So Nice To See You

“It’s so nice to see you!”

“It’s so nice to be seen!”

I imagine, she said, that it must be nice to be seen.

Sometimes it amazes me how little human contact I have.   For my birthday, I got two e-mails and a text message.   Later, I got to accompany my sister while she bought herself a pair of shoes.

I did make myself a dinner and bought myself a cake, which I took over to my sister after preparing her new phone, the one I suggested for her.

I have always been mostly invisible.  My Aspergers parents couldn’t see me beyond their own needs, the school couldn’t see how I was being erased at home, I learned from a very early age that my transgender heart had to be hidden,  I knew I was always challenged to play a part or be seen as a phobogenic object.

Becoming visible through a huge amalgam of well chosen words is not very satisfying or effective.  It is very easy for people to get lost in the words, experiencing a fun house of mirrors that they see themselves reflected in.  The text becomes about them, about their response to what I share, not about me.

There is, locked in my bosom, an unseen child.  I have learned to take care of her skillfully, making sure she has what I can give her, working very hard to help her move beyond acting out, beyond just reacting out of pure, deep need.    She is my darling, and while I have striven to give her the best possible, her decades of isolation inside of my own cerebral vision has not been kind or warming to her.

Showing my carefully curated adult is certainly a skill that I have polished very well.   I know how to be the concierge, the thoughtful and attentive person doing the work in front of me.

I do that external work, though, at a high cost. My starving soul feels every bump and knock, even if I have expertly learned how not to show what is happening inside.

Do you know how women sometimes burst out in girlish glee, use their womanly wiles, indulge their glamour puss, let loose their harridan, purr like a kitten or break just like a little girl?   The woman inside of me doesn’t get to do that, has never gotten to do that.   Instead, she goes unseen, boxed in by people who need to believe they know who I really am by dint of my reproductive biology.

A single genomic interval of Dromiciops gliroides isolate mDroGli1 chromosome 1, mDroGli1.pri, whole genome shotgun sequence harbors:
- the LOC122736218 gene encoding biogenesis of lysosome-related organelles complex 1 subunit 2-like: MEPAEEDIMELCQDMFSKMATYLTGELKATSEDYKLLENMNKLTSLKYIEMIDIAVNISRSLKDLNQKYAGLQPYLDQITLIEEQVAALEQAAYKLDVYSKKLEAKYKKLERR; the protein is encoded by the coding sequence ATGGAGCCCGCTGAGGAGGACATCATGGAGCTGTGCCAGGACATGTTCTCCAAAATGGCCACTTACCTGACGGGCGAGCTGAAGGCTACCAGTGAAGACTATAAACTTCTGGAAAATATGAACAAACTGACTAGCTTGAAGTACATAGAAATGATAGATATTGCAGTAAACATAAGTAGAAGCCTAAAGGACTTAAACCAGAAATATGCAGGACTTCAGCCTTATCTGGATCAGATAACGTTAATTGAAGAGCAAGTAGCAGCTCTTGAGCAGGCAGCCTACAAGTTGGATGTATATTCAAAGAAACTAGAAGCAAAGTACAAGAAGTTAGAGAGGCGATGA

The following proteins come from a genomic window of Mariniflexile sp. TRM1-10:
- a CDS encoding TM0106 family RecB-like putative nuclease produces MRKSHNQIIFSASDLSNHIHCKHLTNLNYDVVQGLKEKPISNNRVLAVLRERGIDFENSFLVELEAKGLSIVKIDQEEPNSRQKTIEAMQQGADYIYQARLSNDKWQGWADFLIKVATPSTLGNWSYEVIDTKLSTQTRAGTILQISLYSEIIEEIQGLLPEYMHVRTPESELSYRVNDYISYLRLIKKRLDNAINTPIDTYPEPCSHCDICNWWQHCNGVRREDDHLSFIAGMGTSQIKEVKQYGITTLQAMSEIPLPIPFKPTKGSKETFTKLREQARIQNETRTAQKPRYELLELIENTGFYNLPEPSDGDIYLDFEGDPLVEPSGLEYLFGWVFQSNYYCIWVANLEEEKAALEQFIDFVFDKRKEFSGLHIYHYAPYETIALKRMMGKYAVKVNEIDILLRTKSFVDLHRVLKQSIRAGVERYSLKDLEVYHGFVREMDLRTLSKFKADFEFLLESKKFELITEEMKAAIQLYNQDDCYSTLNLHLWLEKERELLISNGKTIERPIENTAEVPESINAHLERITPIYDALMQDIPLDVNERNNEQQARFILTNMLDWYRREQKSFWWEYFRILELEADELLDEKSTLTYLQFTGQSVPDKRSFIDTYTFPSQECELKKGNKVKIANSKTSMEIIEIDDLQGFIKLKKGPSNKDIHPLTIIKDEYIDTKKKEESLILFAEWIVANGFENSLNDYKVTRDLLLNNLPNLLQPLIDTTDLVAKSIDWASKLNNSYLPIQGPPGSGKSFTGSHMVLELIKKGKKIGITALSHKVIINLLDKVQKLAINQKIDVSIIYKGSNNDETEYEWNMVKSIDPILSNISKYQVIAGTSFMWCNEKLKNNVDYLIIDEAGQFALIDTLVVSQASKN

Policed by the Guy-In-A-Dress line, men don’t accept my feminine heart as true and towering.  Instead, I am only my birth sex, really defined by my body and not my essence.

Worst, women don’t embrace me, drawing me into their network, opening to the kind of heart-to-heart, the reflections that provide connection, validation and awareness that validates a feminine heart, affirming and growing it in the world.  While some may get have the vision, there is always another woman who needs to enforce sexism, needs to call out them, needs to justify her own difference by cutting a line between good people like us and bad, ugly, sick people like them.

I learned to police, learned to keep my heart hidden, learned to be tame and polite.   Every time, I did that, though, that unseen child who lives in my heart got a bit weaker, a bit more incapacitated, a bit more broken.

“It’s so nice to see you!”

“It’s so nice to be seen!”

My functional exoskeleton has gotten out of shape, no longer powered by the love of family, the divine feminine caretaker urge which kept me going. I feel the break down, the grinding gears, the seized shafts, the corroded drivers.   Slow to the point of incapacitation, there is little joy in getting that exterior shell ginned up again, nothing to fight for in that guise of doing.

The femme in my heart, though, is desiccated, sharing so much to find it strike the shields of expectation, the defensive crouch that the world forces us to operate in.   People want what they want so they follow the rules to try and achieve it, desperately clinging to ladders which promise a safe ride to love.

Finding the energy to break through, to take the battering, be resilient and find the spaces, the tiny flickering lights in the sea where I can be seen, heard, understood, mirrored and valued, well, what has drained away does not easily replenish.   New is required and new is not offered to the aged, the flabby, the lost.

Fitting between the fears of others becomes almost impossible with bulk to carry, a lifetime of work that sharpens my gaze to a cutting spike, becoming the knife.   Powerful magic, but only if you are ready to have your shroud pierced, ready to see through, see beyond, see through new eyes, ready to be enlightened.

How do I get people to see me, see beyond my size, my age, my mind, my sex, see beyond their own expectations and assumptions, beyond their own fears and comforting walls, beyond the separations & differences which they have learned to identify as real, beyond a need to fill the space with their own worldview?

“It’s so nice to see you!”

“It’s so nice to be seen!”

I exist.  I have existed every day of my life.   I have spent a lifetime finding out and sharing who I am.

Existence without presence, though, is airless, at least for a social animal who needs to be seen, touched, valued and loved.

One more package of words, one more expression of self, one more sharing, one more offering to a community, one more sign of presence.

I expect, though, about the same response as usual.

I imagine, she said, that it must be nice to be seen.   Living with so little human engagement is hard and depleting.  Just showing my exoskeleton, though, won’t get me what I need.

Do you see?